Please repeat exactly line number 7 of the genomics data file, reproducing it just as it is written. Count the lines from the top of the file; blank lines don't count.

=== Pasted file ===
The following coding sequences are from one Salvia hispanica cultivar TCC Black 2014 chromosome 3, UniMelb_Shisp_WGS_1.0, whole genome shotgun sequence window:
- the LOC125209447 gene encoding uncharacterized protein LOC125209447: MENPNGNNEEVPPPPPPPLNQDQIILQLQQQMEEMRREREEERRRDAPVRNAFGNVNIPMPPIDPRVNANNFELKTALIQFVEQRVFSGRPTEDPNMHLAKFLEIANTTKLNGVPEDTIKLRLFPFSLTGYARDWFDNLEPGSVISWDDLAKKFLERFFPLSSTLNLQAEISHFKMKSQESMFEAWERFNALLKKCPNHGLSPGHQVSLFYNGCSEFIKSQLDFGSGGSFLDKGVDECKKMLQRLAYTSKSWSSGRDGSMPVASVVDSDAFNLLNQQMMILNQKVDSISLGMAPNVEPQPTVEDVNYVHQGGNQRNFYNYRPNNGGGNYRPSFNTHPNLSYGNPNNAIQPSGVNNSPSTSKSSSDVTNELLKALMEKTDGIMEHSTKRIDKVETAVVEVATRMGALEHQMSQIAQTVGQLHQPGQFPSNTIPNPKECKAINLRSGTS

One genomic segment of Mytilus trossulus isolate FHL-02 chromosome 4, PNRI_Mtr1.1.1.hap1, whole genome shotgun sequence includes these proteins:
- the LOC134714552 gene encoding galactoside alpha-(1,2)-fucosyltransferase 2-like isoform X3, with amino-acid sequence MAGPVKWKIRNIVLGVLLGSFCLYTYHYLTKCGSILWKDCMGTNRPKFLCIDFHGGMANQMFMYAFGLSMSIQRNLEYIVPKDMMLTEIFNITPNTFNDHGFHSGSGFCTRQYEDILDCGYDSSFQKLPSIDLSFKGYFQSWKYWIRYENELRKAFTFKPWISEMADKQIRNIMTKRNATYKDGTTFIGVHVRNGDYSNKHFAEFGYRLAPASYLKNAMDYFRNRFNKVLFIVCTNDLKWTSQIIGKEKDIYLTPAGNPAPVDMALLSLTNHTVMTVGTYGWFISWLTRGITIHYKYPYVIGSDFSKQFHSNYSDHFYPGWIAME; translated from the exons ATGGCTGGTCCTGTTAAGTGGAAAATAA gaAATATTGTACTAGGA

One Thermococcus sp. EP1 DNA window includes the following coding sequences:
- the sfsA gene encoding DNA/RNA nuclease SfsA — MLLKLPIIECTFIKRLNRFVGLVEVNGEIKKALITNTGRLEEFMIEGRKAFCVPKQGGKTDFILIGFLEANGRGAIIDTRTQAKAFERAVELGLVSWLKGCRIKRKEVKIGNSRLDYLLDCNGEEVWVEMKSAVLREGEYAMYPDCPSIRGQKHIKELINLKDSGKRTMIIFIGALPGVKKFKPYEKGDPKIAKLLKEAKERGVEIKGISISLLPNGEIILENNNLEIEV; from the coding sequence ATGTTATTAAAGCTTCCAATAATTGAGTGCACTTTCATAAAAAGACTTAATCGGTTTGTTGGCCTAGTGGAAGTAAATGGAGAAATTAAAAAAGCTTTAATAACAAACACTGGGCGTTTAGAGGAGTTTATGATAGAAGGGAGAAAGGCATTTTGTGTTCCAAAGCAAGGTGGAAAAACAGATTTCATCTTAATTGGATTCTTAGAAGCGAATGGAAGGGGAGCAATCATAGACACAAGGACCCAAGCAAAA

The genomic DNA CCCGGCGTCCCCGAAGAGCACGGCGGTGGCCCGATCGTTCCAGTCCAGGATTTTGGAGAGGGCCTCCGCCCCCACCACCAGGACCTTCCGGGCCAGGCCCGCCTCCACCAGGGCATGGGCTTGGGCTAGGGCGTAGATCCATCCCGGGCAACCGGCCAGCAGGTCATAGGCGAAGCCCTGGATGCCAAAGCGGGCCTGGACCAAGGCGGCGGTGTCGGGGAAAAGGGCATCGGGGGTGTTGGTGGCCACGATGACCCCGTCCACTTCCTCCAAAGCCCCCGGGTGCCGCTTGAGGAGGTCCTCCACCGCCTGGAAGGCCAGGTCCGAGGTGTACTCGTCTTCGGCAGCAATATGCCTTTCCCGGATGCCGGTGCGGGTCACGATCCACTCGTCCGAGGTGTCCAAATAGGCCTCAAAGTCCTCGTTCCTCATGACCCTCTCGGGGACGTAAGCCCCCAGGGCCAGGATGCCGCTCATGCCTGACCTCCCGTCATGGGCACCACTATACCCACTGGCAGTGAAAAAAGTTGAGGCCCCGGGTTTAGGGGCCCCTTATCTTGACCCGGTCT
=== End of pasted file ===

The genomic DNA CCCGGCGTCCCCGAAGAGCACGGCGGTGGCCCGATCGTTCCAGTCCAGGATTTTGGAGAGGGCCTCCGCCCCCACCACCAGGACCTTCCGGGCCAGGCCCGCCTCCACCAGGGCATGGGCTTGGGCTAGGGCGTAGATCCATCCCGGGCAACCGGCCAGCAGGTCATAGGCGAAGCCCTGGATGCCAAAGCGGGCCTGGACCAAGGCGGCGGTGTCGGGGAAAAGGGCATCGGGGGTGTTGGTGGCCACGATGACCCCGTCCACTTCCTCCAAAGCCCCCGGGTGCCGCTTGAGGAGGTCCTCCACCGCCTGGAAGGCCAGGTCCGAGGTGTACTCGTCTTCGGCAGCAATATGCCTTTCCCGGATGCCGGTGCGGGTCACGATCCACTCGTCCGAGGTGTCCAAATAGGCCTCAAAGTCCTCGTTCCTCATGACCCTCTCGGGGACGTAAGCCCCCAGGGCCAGGATGCCGCTCATGCCTGACCTCCCGTCATGGGCACCACTATACCCACTGGCAGTGAAAAAAGTTGAGGCCCCGGGTTTAGGGGCCCCTTATCTTGACCCGGTCT